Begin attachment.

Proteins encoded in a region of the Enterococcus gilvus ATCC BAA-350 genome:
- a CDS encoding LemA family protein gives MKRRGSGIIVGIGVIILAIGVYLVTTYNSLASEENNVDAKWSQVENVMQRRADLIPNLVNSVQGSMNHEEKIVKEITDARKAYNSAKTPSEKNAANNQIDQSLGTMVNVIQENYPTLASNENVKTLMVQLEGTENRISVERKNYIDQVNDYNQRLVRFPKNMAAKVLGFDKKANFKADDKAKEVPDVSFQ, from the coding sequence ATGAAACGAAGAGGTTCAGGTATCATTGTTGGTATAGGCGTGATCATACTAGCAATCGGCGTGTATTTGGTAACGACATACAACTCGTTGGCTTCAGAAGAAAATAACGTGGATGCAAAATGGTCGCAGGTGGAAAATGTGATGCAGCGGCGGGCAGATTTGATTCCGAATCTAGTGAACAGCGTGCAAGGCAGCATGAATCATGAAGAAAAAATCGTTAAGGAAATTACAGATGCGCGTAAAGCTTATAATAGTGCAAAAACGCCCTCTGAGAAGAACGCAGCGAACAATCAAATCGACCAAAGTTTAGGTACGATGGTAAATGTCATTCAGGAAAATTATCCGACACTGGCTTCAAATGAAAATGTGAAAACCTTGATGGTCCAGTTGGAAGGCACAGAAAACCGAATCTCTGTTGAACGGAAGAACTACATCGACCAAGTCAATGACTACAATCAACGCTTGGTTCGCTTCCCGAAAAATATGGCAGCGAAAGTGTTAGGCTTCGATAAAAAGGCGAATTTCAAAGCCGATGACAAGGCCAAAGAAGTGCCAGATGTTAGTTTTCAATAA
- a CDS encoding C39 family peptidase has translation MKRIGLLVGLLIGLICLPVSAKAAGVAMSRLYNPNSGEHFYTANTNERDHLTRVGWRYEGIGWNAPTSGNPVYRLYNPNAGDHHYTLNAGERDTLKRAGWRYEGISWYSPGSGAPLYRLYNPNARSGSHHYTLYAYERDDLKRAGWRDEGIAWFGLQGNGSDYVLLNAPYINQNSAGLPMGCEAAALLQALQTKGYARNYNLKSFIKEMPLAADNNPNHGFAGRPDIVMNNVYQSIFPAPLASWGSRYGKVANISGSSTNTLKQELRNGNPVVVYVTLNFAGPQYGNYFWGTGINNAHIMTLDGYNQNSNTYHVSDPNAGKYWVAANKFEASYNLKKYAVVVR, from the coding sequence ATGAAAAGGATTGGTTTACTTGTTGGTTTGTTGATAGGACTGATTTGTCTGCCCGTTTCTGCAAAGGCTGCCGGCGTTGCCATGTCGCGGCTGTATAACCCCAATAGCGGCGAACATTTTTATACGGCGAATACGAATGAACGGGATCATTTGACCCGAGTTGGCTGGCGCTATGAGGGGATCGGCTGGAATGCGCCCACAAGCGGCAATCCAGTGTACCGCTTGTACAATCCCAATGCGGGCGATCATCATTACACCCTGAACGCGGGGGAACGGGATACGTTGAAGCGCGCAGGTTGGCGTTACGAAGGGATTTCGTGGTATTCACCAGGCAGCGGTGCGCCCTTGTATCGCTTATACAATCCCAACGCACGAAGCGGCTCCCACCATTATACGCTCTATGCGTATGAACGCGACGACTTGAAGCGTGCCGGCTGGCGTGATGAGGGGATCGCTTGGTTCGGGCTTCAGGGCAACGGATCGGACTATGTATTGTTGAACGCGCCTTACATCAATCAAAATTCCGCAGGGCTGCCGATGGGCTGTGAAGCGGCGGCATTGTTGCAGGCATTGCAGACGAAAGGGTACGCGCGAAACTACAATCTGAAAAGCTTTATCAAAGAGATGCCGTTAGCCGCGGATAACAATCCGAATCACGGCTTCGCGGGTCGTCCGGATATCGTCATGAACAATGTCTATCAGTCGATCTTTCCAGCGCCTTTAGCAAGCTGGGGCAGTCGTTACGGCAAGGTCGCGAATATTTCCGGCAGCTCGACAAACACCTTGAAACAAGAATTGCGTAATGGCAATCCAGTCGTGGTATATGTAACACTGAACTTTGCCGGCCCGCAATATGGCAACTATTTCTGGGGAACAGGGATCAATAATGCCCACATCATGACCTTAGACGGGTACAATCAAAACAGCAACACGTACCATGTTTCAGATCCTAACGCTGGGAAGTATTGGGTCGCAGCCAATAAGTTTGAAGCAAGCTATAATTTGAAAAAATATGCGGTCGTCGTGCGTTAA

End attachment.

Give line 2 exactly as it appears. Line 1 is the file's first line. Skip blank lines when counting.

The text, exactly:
- a CDS encoding LemA family protein gives MKRRGSGIIVGIGVIILAIGVYLVTTYNSLASEENNVDAKWSQVENVMQRRADLIPNLVNSVQGSMNHEEKIVKEITDARKAYNSAKTPSEKNAANNQIDQSLGTMVNVIQENYPTLASNENVKTLMVQLEGTENRISVERKNYIDQVNDYNQRLVRFPKNMAAKVLGFDKKANFKADDKAKEVPDVSFQ, from the coding sequence ATGAAACGAAGAGGTTCAGGTATCATTGTTGGTATAGGCGTGATCATACTAGCAATCGGCGTGTATTTGGTAACGACATACAACTCGTTGGCTTCAGAAGAAAATAACGTGGATGCAAAATGGTCGCAGGTGGAAAATGTGATGCAGCGGCGGGCAGATTTGATTCCGAATCTAGTGAACAGCGTGCAAGGCAGCATGAATCATGAAGAAAAAATCGTTAAGGAAATTACAGATGCGCGTAAAGCTTATAATAGTGCAAAAACGCCCTCTGAGAAGAACGCAGCGAACAATCAAATCGACCAAAGTTTAGGTACGATGGTAAATGTCATTCAGGAAAATTATCCGACACTGGCTTCAAATGAAAATGTGAAAACCTTGATGGTCCAGTTGGAAGGCACAGAAAACCGAATCTCTGTTGAACGGAAGAACTACATCGACCAAGTCAATGACTACAATCAACGCTTGGTTCGCTTCCCGAAAAATATGGCAGCGAAAGTGTTAGGCTTCGATAAAAAGGCGAATTTCAAAGCCGATGACAAGGCCAAAGAAGTGCCAGATGTTAGTTTTCAATAA